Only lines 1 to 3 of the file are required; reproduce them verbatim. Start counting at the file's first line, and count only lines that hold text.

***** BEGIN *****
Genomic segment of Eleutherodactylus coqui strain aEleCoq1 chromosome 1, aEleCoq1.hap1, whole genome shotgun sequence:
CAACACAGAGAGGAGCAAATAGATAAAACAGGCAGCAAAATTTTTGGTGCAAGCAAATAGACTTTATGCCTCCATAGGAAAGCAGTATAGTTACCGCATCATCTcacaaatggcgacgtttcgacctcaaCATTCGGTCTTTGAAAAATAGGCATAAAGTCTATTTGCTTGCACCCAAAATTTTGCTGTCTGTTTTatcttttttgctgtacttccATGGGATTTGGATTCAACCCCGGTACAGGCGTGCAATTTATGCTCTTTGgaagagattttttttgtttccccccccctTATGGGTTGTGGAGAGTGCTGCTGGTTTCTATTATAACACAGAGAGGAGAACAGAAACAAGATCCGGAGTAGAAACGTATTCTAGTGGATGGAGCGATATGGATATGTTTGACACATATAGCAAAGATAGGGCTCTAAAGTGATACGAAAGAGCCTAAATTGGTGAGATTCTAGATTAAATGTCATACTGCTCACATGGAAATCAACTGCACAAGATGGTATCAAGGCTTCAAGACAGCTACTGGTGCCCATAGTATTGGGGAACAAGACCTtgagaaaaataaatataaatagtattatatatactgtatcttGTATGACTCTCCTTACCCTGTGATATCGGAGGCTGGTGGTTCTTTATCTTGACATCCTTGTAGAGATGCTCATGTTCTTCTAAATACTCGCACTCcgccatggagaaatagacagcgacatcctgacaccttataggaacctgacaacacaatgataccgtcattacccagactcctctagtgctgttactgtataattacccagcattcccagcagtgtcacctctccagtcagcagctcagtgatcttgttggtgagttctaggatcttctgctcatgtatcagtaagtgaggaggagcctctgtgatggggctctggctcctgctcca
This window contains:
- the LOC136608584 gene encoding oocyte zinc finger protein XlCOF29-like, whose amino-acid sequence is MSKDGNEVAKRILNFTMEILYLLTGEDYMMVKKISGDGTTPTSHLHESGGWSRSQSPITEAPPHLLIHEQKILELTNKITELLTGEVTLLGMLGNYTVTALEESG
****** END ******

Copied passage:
Genomic segment of Eleutherodactylus coqui strain aEleCoq1 chromosome 1, aEleCoq1.hap1, whole genome shotgun sequence:
CAACACAGAGAGGAGCAAATAGATAAAACAGGCAGCAAAATTTTTGGTGCAAGCAAATAGACTTTATGCCTCCATAGGAAAGCAGTATAGTTACCGCATCATCTcacaaatggcgacgtttcgacctcaaCATTCGGTCTTTGAAAAATAGGCATAAAGTCTATTTGCTTGCACCCAAAATTTTGCTGTCTGTTTTatcttttttgctgtacttccATGGGATTTGGATTCAACCCCGGTACAGGCGTGCAATTTATGCTCTTTGgaagagattttttttgtttccccccccctTATGGGTTGTGGAGAGTGCTGCTGGTTTCTATTATAACACAGAGAGGAGAACAGAAACAAGATCCGGAGTAGAAACGTATTCTAGTGGATGGAGCGATATGGATATGTTTGACACATATAGCAAAGATAGGGCTCTAAAGTGATACGAAAGAGCCTAAATTGGTGAGATTCTAGATTAAATGTCATACTGCTCACATGGAAATCAACTGCACAAGATGGTATCAAGGCTTCAAGACAGCTACTGGTGCCCATAGTATTGGGGAACAAGACCTtgagaaaaataaatataaatagtattatatatactgtatcttGTATGACTCTCCTTACCCTGTGATATCGGAGGCTGGTGGTTCTTTATCTTGACATCCTTGTAGAGATGCTCATGTTCTTCTAAATACTCGCACTCcgccatggagaaatagacagcgacatcctgacaccttataggaacctgacaacacaatgataccgtcattacccagactcctctagtgctgttactgtataattacccagcattcccagcagtgtcacctctccagtcagcagctcagtgatcttgttggtgagttctaggatcttctgctcatgtatcagtaagtgaggaggagcctctgtgatggggctctggctcctgctcca
This window contains: